I want to suggest to you this morning that the progressive, educated, elite folks that David Brooks describes as ‘bourgeois bohemians’, or ‘bobos’ for short – and that is us, and people like us, my friends – have a particular challenge in this work of learning to see the racial privilege of the water that we swim in.  Probably everybody has one of some kind; some special challenge, but this is ours.  We are, as he proposes in the passage that Scott just read, trying to build a house of obligation on a foundation of choice – nobody more so than Unitarian Universalists.  We believe in freedom; we believe in creating our own theology, and our own destiny, and our own covenant community that exists precisely because we assent to it.  We believe in making choices, and taking responsibility for the outcome of those choices.  We believe that no one gets to tell us what we have to think, or do, or cherish, or believe.  No scripture, no tradition, no tribe, no king, no priest, no synod, no parliament, no caste, no boss, no authority can overrule our own reason and conscience.  We are not without duties, and moral obligation, but they are the fruits of our own choices; we assume them because we are persuaded by them, not because they are handed to us.  This is our heritage from the Enlightenment, and it is precious.  It is the foundation of both democracy and science, the twin sources of much human progress.

The problem with racial privilege, though, is that as any person of color can tell you, we are born into it, and it is nobody’s choice.  As always, it is easier to see the water by looking at the not-water.  African Americans do not choose to be stopped while driving, expelled from school, and sent to prison in disproportionate numbers; they do not choose the historic economic disparity and threat of violence within which they must build their lives.  The house of obligation that they will construct for themselves in this society begins upon these foundations, which are not of their choosing.  Now, fellow bobos, watch carefully; like the famous image of the vase and the two profiles, if you can see the figure, you can also see the ground.  We, too, we white people, are born into a house of privilege that we did not, and do not, choose. We have an inherited moral obligation that we did not assent to, that is not, in fact, built upon a foundation of choice.  It isn’t anything we do; it is the water we swim in, whether we want to or not.  This goes against everything we tell ourselves about our freedom as rational agents, and the ideals of human equality, integrity, and identity.  But the truth is that every constraint experienced by people of color has a corresponding privilege that the dominant culture has learned not to see.  Our whole society, both black and white and all other colors, is embedded in that unspoken and unconscious privilege.  And this entire conversation about white privilege and black lives matter is our collective struggle to emerge from that embeddedness, to take the whole proposition of privilege as an object of reflection, and decide what we are going to do about it.

The analogy from my experience of the feminism of my own early adulthood is very far from exact, but it teaches me this:  learning to see the water was a different experience for women than it was for men.  We both had to do it, but it wasn’t the same.  Women had to name the vase of our own experiences, and – this was crucially important – we did not need men’s help with that work.  In fact, for that effort, men could only get in the way; they couldn’t avoid it.  But, that did not mean that men had to just stand around feeling helpless and powerless and annoyed, although some of them did take that option at times.  Rather, we said, men had their own work to do, and it was not the job of women to walk them through it, like the mothers and teachers and nurses and administrative assistants we had always been.   Men needed to learn to see the water too, as the ground of the image, the profiles — the way they thought the world just was, only maybe it wasn’t really — and the best people to help them with that were other men.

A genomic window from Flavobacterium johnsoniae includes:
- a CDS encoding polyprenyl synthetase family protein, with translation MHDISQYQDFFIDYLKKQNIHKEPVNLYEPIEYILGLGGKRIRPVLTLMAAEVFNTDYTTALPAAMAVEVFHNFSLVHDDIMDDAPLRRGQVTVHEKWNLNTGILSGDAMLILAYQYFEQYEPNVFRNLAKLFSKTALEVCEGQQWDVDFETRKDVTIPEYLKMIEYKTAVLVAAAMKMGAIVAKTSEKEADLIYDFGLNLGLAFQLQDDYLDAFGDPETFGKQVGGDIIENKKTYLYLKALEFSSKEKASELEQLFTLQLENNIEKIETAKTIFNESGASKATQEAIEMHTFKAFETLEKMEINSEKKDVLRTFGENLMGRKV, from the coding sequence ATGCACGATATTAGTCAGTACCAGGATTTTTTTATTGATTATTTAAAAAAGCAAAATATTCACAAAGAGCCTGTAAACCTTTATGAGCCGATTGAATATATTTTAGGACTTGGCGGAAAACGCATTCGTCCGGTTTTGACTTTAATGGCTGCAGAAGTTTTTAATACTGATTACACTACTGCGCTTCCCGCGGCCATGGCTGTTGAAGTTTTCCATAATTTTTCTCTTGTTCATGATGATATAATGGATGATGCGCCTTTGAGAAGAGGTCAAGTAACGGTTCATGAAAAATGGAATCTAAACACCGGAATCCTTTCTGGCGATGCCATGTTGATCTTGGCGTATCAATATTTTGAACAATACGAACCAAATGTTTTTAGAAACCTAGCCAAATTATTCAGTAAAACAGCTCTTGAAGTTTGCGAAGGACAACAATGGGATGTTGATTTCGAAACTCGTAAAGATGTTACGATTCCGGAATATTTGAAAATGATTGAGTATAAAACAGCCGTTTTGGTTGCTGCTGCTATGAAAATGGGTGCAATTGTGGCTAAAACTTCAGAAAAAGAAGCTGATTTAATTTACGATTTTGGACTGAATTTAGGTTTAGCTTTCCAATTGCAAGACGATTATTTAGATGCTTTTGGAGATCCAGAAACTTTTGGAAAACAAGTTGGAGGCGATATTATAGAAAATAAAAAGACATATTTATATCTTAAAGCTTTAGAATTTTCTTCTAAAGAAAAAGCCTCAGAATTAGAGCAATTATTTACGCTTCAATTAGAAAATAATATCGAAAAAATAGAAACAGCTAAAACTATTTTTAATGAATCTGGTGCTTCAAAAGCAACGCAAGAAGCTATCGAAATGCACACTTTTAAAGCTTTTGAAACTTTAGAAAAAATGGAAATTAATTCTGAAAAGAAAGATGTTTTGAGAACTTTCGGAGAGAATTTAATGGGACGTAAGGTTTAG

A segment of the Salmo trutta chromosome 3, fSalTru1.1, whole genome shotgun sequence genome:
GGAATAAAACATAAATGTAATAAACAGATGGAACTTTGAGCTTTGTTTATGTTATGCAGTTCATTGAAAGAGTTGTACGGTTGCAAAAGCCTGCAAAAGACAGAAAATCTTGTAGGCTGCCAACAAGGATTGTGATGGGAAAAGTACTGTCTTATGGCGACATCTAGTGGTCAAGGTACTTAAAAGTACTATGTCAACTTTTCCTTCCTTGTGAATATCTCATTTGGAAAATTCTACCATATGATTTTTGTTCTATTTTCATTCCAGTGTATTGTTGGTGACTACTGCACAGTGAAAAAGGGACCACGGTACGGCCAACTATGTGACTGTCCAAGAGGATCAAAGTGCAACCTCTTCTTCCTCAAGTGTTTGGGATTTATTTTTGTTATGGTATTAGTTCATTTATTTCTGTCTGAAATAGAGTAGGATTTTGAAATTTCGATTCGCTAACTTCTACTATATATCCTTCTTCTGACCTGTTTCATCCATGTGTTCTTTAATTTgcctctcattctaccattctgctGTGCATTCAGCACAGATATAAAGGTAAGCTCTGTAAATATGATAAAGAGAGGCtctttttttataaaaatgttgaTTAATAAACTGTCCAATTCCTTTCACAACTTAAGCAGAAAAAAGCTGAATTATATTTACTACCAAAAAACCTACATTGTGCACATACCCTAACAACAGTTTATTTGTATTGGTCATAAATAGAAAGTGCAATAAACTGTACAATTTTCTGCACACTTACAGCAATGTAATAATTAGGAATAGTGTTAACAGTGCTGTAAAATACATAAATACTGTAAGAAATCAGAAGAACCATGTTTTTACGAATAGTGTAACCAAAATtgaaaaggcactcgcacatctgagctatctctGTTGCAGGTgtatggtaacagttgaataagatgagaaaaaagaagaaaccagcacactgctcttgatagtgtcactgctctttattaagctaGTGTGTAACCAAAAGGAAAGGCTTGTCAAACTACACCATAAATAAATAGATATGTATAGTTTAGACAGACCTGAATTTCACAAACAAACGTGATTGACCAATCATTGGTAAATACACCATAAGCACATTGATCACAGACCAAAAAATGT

We women were a little harsh about this at times, I think, and not entirely without reason.  There were many centuries of oppression and ongoing outrage to wrap our minds around.  And of course there was resistance, too – both within ourselves and from the culture of privilege, that will always try both to defend itself, and to become invisible again as quickly as possible.  But once you have seen the water, you will always know what water is, even though you continue swimming in it.  In case you are wondering, I would in no way argue that this work is done, or that we no longer swim in a world of gender privilege, especially from a global perspective.  But for this fish, and many like me, it became apparent what that water was; we emerged from our embeddedness in the feminine mystique, took it as an object of reflection, and made more conscious choices about how we might shape our own identities – and not, by the way, all the same choices, which is the point.

This reflection causes me to hear with greater sympathy than I otherwise might, as a person of privilege, the message that it is not up to people of color to help me do my work around racial privilege.  As a group, they have waited on me enough, and more than enough, in a variety of capacities.  They have ample work to do, to emerge from their own embeddedness in oppression, to claim and name the truth about the vase, in ways that have integrity and power for them.  I don’t get to tell anyone how to go about that work, and I sure don’t get to say that they are doing it all wrong.  Most of all, I don’t get to have them pay attention to my tender feelings while they are at it.  My task is to try to get clarity about the profiles; the space that is left at the edges of their oppression, that constitutes my privilege, no matter how little I might want it to.